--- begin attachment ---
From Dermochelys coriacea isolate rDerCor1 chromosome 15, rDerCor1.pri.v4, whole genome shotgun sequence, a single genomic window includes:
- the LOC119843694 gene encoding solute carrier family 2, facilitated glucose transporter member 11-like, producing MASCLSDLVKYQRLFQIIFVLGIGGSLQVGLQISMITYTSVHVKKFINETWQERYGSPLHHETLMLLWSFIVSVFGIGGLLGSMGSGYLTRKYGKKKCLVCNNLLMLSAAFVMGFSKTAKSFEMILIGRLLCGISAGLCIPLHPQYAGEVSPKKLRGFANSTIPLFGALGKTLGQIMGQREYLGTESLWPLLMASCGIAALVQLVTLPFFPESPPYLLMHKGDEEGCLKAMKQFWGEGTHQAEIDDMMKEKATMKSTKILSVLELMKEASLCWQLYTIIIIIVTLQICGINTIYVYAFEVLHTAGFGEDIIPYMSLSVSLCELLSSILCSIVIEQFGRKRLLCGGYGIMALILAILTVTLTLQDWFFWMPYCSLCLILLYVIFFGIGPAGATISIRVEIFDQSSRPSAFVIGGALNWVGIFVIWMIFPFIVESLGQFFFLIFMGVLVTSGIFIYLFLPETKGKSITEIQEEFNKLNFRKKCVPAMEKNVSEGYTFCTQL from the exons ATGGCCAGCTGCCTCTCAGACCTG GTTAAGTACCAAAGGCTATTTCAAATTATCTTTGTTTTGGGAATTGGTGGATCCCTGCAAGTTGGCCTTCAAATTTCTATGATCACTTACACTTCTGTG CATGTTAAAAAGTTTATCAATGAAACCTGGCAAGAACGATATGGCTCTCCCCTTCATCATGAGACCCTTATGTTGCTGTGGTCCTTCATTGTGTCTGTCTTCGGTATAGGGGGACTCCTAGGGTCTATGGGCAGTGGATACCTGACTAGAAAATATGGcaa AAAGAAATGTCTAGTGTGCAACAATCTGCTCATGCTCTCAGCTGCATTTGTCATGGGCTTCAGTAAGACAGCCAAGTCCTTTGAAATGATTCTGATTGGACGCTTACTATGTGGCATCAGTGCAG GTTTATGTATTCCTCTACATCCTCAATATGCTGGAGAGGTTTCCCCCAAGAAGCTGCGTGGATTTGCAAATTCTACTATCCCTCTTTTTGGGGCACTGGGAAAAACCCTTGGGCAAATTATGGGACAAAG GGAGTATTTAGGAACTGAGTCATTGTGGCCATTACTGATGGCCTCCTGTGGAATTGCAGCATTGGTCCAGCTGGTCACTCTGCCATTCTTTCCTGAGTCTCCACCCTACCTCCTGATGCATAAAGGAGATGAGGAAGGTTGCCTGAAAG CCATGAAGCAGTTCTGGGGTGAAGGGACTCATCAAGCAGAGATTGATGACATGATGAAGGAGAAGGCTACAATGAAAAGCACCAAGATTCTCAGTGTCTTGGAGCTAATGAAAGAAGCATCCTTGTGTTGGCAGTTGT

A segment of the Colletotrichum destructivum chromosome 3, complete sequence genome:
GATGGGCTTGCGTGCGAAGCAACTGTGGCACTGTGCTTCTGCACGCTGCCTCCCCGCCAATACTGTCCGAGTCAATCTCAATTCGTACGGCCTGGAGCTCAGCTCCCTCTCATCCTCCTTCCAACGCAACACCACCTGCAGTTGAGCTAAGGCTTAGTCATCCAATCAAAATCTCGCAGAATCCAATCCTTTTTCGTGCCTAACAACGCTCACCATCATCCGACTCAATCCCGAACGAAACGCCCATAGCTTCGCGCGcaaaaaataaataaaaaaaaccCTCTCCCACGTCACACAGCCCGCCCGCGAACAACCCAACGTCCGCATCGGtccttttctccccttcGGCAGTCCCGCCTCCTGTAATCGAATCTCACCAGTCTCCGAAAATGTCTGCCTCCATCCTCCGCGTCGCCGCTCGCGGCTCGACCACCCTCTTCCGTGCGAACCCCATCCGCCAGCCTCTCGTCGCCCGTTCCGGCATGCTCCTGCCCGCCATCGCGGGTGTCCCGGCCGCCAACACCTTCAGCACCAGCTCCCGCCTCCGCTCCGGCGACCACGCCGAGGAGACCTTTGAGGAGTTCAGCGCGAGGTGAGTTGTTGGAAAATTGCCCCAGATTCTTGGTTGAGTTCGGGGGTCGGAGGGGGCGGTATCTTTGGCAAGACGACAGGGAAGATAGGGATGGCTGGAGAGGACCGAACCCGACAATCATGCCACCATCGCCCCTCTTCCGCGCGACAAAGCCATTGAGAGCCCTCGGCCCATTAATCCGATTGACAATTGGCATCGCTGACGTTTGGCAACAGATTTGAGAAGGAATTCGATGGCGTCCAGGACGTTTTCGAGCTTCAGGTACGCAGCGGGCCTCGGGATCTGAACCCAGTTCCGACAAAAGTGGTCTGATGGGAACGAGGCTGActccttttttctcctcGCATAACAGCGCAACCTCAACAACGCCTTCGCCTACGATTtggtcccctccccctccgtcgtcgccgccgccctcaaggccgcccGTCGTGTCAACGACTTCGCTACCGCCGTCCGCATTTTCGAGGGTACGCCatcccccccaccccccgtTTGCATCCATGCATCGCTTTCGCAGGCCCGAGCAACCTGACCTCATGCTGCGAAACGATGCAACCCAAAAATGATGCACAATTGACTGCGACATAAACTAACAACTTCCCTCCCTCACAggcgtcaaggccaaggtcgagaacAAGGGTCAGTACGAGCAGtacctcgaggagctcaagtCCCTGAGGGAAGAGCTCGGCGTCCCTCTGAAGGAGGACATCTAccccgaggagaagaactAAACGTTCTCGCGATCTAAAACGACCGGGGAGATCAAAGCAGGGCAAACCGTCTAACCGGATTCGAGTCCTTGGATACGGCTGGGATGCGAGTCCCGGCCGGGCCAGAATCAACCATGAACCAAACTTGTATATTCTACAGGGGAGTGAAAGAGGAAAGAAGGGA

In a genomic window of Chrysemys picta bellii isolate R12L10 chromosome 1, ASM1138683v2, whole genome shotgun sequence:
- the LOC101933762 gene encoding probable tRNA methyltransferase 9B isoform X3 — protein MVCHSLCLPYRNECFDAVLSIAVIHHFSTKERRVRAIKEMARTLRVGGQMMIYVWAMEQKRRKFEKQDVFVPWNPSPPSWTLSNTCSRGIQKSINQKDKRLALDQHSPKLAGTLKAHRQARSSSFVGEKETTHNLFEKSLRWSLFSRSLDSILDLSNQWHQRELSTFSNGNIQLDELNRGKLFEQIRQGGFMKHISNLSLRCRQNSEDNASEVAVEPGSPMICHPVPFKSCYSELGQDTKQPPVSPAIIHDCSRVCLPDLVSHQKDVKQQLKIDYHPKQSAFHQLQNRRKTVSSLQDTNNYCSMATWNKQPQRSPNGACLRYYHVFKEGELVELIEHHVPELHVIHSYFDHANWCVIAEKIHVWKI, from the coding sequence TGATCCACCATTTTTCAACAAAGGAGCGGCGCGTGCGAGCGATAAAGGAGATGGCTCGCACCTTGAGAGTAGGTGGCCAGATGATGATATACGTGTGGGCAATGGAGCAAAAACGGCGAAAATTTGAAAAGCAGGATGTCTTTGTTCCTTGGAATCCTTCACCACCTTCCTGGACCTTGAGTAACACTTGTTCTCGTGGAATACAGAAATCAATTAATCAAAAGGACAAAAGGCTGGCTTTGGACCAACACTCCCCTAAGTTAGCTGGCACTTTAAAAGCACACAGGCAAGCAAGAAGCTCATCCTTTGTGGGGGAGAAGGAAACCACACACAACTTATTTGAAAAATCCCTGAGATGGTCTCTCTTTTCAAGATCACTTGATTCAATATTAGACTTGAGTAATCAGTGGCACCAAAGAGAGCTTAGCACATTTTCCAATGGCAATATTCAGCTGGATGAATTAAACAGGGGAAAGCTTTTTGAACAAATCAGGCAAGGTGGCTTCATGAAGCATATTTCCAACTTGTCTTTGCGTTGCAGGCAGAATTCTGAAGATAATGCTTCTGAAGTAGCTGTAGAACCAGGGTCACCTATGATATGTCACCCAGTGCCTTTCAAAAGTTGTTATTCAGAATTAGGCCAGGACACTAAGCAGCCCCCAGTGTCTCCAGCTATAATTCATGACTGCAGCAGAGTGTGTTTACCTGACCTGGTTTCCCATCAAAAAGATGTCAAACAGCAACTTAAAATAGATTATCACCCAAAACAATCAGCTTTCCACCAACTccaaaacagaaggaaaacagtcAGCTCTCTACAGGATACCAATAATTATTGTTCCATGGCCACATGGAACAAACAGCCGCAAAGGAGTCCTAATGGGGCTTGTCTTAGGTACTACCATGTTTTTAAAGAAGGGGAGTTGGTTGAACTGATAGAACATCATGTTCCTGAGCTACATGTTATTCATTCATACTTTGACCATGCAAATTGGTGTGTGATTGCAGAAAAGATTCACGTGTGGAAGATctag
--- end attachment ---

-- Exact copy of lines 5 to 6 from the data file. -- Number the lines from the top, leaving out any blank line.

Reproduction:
In a genomic window of Chrysemys picta bellii isolate R12L10 chromosome 1, ASM1138683v2, whole genome shotgun sequence:
- the LOC101933762 gene encoding probable tRNA methyltransferase 9B isoform X3 — protein MVCHSLCLPYRNECFDAVLSIAVIHHFSTKERRVRAIKEMARTLRVGGQMMIYVWAMEQKRRKFEKQDVFVPWNPSPPSWTLSNTCSRGIQKSINQKDKRLALDQHSPKLAGTLKAHRQARSSSFVGEKETTHNLFEKSLRWSLFSRSLDSILDLSNQWHQRELSTFSNGNIQLDELNRGKLFEQIRQGGFMKHISNLSLRCRQNSEDNASEVAVEPGSPMICHPVPFKSCYSELGQDTKQPPVSPAIIHDCSRVCLPDLVSHQKDVKQQLKIDYHPKQSAFHQLQNRRKTVSSLQDTNNYCSMATWNKQPQRSPNGACLRYYHVFKEGELVELIEHHVPELHVIHSYFDHANWCVIAEKIHVWKI, from the coding sequence TGATCCACCATTTTTCAACAAAGGAGCGGCGCGTGCGAGCGATAAAGGAGATGGCTCGCACCTTGAGAGTAGGTGGCCAGATGATGATATACGTGTGGGCAATGGAGCAAAAACGGCGAAAATTTGAAAAGCAGGATGTCTTTGTTCCTTGGAATCCTTCACCACCTTCCTGGACCTTGAGTAACACTTGTTCTCGTGGAATACAGAAATCAATTAATCAAAAGGACAAAAGGCTGGCTTTGGACCAACACTCCCCTAAGTTAGCTGGCACTTTAAAAGCACACAGGCAAGCAAGAAGCTCATCCTTTGTGGGGGAGAAGGAAACCACACACAACTTATTTGAAAAATCCCTGAGATGGTCTCTCTTTTCAAGATCACTTGATTCAATATTAGACTTGAGTAATCAGTGGCACCAAAGAGAGCTTAGCACATTTTCCAATGGCAATATTCAGCTGGATGAATTAAACAGGGGAAAGCTTTTTGAACAAATCAGGCAAGGTGGCTTCATGAAGCATATTTCCAACTTGTCTTTGCGTTGCAGGCAGAATTCTGAAGATAATGCTTCTGAAGTAGCTGTAGAACCAGGGTCACCTATGATATGTCACCCAGTGCCTTTCAAAAGTTGTTATTCAGAATTAGGCCAGGACACTAAGCAGCCCCCAGTGTCTCCAGCTATAATTCATGACTGCAGCAGAGTGTGTTTACCTGACCTGGTTTCCCATCAAAAAGATGTCAAACAGCAACTTAAAATAGATTATCACCCAAAACAATCAGCTTTCCACCAACTccaaaacagaaggaaaacagtcAGCTCTCTACAGGATACCAATAATTATTGTTCCATGGCCACATGGAACAAACAGCCGCAAAGGAGTCCTAATGGGGCTTGTCTTAGGTACTACCATGTTTTTAAAGAAGGGGAGTTGGTTGAACTGATAGAACATCATGTTCCTGAGCTACATGTTATTCATTCATACTTTGACCATGCAAATTGGTGTGTGATTGCAGAAAAGATTCACGTGTGGAAGATctag